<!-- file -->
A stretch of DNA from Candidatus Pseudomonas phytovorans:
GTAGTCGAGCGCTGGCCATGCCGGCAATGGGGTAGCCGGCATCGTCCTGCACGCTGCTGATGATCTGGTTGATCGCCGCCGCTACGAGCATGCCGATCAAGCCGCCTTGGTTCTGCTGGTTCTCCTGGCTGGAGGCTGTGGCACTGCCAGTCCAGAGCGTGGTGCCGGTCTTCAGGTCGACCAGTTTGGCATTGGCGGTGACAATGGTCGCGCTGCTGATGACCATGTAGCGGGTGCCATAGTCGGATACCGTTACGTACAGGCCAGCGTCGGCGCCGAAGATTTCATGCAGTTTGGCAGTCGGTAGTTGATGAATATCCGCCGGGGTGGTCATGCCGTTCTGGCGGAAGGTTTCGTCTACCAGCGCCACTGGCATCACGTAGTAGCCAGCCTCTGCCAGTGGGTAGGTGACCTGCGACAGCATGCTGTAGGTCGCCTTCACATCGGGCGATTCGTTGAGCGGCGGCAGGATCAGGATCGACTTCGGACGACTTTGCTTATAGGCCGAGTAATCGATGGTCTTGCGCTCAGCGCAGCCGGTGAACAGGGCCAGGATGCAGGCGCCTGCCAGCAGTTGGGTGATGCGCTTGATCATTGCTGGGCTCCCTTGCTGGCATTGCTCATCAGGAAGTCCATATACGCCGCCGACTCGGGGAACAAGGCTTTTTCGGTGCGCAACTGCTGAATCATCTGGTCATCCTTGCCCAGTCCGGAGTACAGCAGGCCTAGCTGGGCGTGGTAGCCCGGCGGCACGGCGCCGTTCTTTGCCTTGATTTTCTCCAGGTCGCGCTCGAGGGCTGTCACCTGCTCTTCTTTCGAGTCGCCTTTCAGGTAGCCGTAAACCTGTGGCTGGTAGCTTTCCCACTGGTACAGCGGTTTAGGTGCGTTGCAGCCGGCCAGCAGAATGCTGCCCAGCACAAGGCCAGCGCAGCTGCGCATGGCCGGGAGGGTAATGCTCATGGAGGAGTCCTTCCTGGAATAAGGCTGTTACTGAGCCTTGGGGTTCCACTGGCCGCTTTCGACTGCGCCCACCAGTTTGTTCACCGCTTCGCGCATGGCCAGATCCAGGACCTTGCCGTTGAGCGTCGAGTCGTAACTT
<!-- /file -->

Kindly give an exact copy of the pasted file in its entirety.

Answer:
A stretch of DNA from Candidatus Pseudomonas phytovorans:
GTAGTCGAGCGCTGGCCATGCCGGCAATGGGGTAGCCGGCATCGTCCTGCACGCTGCTGATGATCTGGTTGATCGCCGCCGCTACGAGCATGCCGATCAAGCCGCCTTGGTTCTGCTGGTTCTCCTGGCTGGAGGCTGTGGCACTGCCAGTCCAGAGCGTGGTGCCGGTCTTCAGGTCGACCAGTTTGGCATTGGCGGTGACAATGGTCGCGCTGCTGATGACCATGTAGCGGGTGCCATAGTCGGATACCGTTACGTACAGGCCAGCGTCGGCGCCGAAGATTTCATGCAGTTTGGCAGTCGGTAGTTGATGAATATCCGCCGGGGTGGTCATGCCGTTCTGGCGGAAGGTTTCGTCTACCAGCGCCACTGGCATCACGTAGTAGCCAGCCTCTGCCAGTGGGTAGGTGACCTGCGACAGCATGCTGTAGGTCGCCTTCACATCGGGCGATTCGTTGAGCGGCGGCAGGATCAGGATCGACTTCGGACGACTTTGCTTATAGGCCGAGTAATCGATGGTCTTGCGCTCAGCGCAGCCGGTGAACAGGGCCAGGATGCAGGCGCCTGCCAGCAGTTGGGTGATGCGCTTGATCATTGCTGGGCTCCCTTGCTGGCATTGCTCATCAGGAAGTCCATATACGCCGCCGACTCGGGGAACAAGGCTTTTTCGGTGCGCAACTGCTGAATCATCTGGTCATCCTTGCCCAGTCCGGAGTACAGCAGGCCTAGCTGGGCGTGGTAGCCCGGCGGCACGGCGCCGTTCTTTGCCTTGATTTTCTCCAGGTCGCGCTCGAGGGCTGTCACCTGCTCTTCTTTCGAGTCGCCTTTCAGGTAGCCGTAAACCTGTGGCTGGTAGCTTTCCCACTGGTACAGCGGTTTAGGTGCGTTGCAGCCGGCCAGCAGAATGCTGCCCAGCACAAGGCCAGCGCAGCTGCGCATGGCCGGGAGGGTAATGCTCATGGAGGAGTCCTTCCTGGAATAAGGCTGTTACTGAGCCTTGGGGTTCCACTGGCCGCTTTCGACTGCGCCCACCAGTTTGTTCACCGCTTCGCGCATGGCCAGATCCAGGACCTTGCCGTTGAGCGTCGAGTCGTAACTT